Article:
HP puts some truly distinctive features into its new generation of Chromebooks. The Chromebook 14 packs a Tegra K1 processor and 250MB of free T-Mobile 4G broadband for the life of the product. The Chromebook 11 sports a Celeron CPU, a slimmer design and more color choices.
Take an 11-inch Chromebook, add a touchscreen with a 300-degree hinge, and you suddenly have a model that's versatile and interesting. Too bad it can't be a tablet, though.
Low-cost Chromebooks have fairly little to brag about. The Chromebook C200 is typical in many ways, but its stamina in our tests makes it one of the better choices in this price range.
Nvidia’s 32-bit, quad-core chip with a whopping 192 graphics cores will power this 13-inch Chromebook, promising both unprecedented graphics performance and an unusually long battery life of up to 13 hours. An HD-display version will cost $280, and two different Full-HD versions will cost $300 and $380.
It's not a gimmick, it's a game-changer. More than 30 GM cars in the 2015 model year will have 4G LTE. That connectivity will transform the automotive experience for the driver as well as the passengers.
But how many shopping bags can you fit in this thing? Not many.
Just plug this dongle into your car's OBD-II port, and you could get cheaper insurance plus useful driving and other data from the app. Metromile's intriguing business model comes to California.
It's just a silly photo put out by Ford in honor of Embrace Your Geekness, some made-up, so-called holiday. The scary part? Some geek just might try it.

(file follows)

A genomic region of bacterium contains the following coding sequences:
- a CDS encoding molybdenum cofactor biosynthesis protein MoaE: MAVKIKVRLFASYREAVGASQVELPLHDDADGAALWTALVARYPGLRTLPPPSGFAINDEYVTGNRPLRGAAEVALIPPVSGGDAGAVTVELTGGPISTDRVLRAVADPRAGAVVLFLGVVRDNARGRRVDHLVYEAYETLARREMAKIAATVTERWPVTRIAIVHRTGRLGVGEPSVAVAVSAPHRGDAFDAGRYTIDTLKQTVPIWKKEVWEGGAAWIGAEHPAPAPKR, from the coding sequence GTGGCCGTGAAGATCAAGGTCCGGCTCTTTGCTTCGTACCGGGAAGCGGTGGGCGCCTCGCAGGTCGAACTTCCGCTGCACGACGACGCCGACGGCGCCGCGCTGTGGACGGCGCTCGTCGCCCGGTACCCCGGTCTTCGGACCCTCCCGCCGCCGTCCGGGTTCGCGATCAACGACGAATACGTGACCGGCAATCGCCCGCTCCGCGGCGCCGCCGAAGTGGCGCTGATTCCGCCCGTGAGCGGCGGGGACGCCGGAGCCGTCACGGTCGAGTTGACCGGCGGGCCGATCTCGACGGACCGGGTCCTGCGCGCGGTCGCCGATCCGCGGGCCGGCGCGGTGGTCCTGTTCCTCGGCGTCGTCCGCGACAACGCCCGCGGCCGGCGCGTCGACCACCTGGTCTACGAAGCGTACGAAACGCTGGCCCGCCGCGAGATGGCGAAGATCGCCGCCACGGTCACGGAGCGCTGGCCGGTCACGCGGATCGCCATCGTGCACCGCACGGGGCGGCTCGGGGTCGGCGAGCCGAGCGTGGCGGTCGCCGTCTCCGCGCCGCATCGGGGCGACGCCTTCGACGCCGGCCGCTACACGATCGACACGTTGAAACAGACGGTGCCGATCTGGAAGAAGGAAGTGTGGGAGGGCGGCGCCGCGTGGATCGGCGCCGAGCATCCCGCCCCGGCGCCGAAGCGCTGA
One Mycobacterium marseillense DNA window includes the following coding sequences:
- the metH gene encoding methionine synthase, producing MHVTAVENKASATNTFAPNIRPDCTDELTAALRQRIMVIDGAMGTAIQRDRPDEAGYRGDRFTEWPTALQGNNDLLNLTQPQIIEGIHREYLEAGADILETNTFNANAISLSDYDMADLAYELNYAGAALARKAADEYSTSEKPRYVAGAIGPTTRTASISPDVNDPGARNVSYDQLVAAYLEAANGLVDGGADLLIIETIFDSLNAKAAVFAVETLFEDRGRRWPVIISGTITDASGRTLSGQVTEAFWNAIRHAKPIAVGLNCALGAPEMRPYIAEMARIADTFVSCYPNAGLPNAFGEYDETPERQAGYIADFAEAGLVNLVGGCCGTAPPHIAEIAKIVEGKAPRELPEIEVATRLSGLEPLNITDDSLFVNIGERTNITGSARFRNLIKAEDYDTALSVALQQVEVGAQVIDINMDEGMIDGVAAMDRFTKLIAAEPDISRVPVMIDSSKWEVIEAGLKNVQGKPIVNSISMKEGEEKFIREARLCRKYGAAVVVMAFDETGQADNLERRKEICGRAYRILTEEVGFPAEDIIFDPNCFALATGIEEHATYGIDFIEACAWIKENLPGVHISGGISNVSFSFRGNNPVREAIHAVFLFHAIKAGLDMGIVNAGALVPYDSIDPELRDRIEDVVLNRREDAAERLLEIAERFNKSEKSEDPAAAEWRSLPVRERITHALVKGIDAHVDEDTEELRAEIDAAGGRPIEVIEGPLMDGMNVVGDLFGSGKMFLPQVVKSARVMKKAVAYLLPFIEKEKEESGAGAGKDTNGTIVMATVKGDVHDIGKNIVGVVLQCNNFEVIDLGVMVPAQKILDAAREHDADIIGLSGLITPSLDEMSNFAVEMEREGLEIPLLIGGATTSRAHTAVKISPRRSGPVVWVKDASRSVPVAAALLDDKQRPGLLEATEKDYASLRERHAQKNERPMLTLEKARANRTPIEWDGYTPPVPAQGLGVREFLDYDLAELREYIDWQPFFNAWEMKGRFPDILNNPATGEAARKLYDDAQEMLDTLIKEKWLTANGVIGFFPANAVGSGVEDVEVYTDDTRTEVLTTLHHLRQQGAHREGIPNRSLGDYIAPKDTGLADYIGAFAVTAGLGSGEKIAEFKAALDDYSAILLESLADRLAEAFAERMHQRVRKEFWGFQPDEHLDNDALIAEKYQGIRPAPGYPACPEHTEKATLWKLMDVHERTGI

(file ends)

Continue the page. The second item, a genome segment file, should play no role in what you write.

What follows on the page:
In a demo cockpit at Google I/O, the company demonstrated how your Android phone could provide calendar, contact and road-trip data to improve your daily drive—and make it a lot safer.
An increased emphasis on wearables, the living room, and even cars will likely define the keynote of Google's annual developer conference.
The great American motorcycle company steps into the future with a prototype model that could legitimize--and possibly overtake--the fledgling all-electric movement.
Tesla CEO Elon Musk thinks the world needs more EVs, so he's letting anyone use his company's technology 'in good faith' to promote that goal.
Tesla hasn't shared its fast-charging technology until now, but offering it further complicates the already-hot debate about standards for connecting electric vehicles to chargers.
Cheap color lasers have more inkjets to worry about. The PrecisionCore printheads on Epson's new WorkForce printers promise faster printing and crisp-looking output. We're testing one right now to learn more.
New models sport 360-degree hinges and hybrid forms. A refreshed Chromebook comes in more colors. As for Android, it comes in a buzz-worthy yellow-and-black clamshell.
Articles by Melissa RiofrioNext Page